Causes of cognitive dissonance
There are a number of different situations which can create conflicts that are likely to lead to cognitive dissonance:
Forced Compliance Behavior
Sometimes you might find yourself engaging in behaviors that are opposed to your own beliefs due to external expectations, often for work, school, or a social situation.
This might involve going along with something due to peer pressure or doing something at work to avoid getting fired.
Life is filled with decisions, and decisions (as a general rule) arouse dissonance.
For example, suppose you had to decide whether to accept a job in an absolutely beautiful area of the country, or turn down the job so you could be near your friends and family. Either way, you would experience dissonance. If you took the job you would miss your loved ones; if you turned the job down, you would pine for the beautiful streams, mountains, and valleys.
Both alternatives have their good points and bad points. The rub is that making a decision cuts off the possibility that you can enjoy the advantages of the unchosen alternative, yet it assures you that you must accept the disadvantages of the chosen alternative.
People have several ways to reduce dissonance that is aroused by making a decision (Festinger, 1964). One thing they can do is to change the behavior. As noted earlier, this is often very difficult, so people frequently employ a variety of mental maneuvers. A common way to reduce dissonance is to increase the attractiveness of the chosen alternative and to decrease the attractiveness of the rejected alternative. This is referred to as “spreading apart the alternatives.”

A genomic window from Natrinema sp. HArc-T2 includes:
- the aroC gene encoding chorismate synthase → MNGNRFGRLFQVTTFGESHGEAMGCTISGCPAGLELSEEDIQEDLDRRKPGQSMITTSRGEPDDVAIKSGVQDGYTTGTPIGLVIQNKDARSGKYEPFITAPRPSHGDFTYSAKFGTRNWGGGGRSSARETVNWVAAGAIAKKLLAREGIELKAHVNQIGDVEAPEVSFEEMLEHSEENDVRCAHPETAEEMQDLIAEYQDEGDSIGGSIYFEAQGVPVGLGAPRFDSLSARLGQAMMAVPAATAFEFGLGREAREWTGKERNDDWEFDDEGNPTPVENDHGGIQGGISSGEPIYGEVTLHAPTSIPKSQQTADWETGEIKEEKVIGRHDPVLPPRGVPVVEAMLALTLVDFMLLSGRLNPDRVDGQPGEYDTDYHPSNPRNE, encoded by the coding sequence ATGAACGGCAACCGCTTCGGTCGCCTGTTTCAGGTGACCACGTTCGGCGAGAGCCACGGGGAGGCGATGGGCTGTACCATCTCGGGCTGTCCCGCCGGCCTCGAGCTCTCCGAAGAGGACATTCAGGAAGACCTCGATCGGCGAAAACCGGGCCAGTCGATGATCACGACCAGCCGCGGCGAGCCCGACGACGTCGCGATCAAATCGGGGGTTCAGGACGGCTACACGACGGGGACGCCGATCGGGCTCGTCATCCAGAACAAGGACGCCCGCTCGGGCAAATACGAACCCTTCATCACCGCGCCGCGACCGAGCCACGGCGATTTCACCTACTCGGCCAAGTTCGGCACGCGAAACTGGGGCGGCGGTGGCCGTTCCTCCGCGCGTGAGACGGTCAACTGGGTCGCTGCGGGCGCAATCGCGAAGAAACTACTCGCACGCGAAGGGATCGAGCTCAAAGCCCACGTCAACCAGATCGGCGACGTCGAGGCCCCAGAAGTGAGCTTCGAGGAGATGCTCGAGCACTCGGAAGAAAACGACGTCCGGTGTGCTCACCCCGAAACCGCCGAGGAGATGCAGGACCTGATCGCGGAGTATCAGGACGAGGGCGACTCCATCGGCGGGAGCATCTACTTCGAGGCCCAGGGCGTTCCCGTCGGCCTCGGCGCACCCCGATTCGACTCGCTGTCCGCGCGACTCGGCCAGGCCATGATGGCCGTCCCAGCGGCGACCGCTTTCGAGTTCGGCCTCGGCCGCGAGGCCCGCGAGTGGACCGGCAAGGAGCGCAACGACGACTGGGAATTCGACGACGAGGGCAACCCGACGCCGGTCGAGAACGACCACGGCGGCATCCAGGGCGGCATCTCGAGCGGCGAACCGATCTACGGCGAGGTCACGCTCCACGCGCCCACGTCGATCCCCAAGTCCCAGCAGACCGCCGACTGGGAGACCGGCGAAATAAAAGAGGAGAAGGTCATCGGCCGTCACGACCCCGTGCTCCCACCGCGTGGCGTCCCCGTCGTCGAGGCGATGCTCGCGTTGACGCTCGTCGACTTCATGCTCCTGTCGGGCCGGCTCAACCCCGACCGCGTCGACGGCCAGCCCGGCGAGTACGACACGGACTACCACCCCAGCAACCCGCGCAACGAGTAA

Brehm (1956) was the first to investigate the relationship between dissonance and decision-making.
Learning new information
Sometimes learning new information can lead to feelings of cognitive dissonance. For example, if you engage in a behavior that you later learn is harmful, it can lead to feelings of discomfort. People sometimes deal with this either by finding ways to justify their behaviors or findings ways to discredit or ignore new information.
It also seems to be the case that we value most highly those goals or items which have required considerable effort to achieve.
This is probably because dissonance would be caused if we spent a great effort to achieve something and then evaluated it negatively. We could, of course, spend years of effort into achieving something which turns out to be a load of rubbish and then, in order to avoid the dissonance that produces, try to convince ourselves that we didn’t really spend years of effort, or that the effort was really quite enjoyable, or that it wasn’t really a lot of effort.
In fact, though, it seems we find it easier to persuade ourselves that what we have achieved is worthwhile and that’s what most of us do, evaluating highly something whose achievement has cost us dear - whether other people think it’s much cop or not! This method of reducing dissonance is known as ’effort justification.'
If we put effort into a task which we have chosen to carry out, and the task turns out badly, we experience dissonance. To reduce this dissonance, we are motivated to try to think that the task turned out well.
- https://www.verywellmind.com/what-is-cognitive-dissonance-2795012, accessed 2021-01-81.
- https://www.simplypsychology.org/cognitive-dissonance.html, accessed 2021-01-81.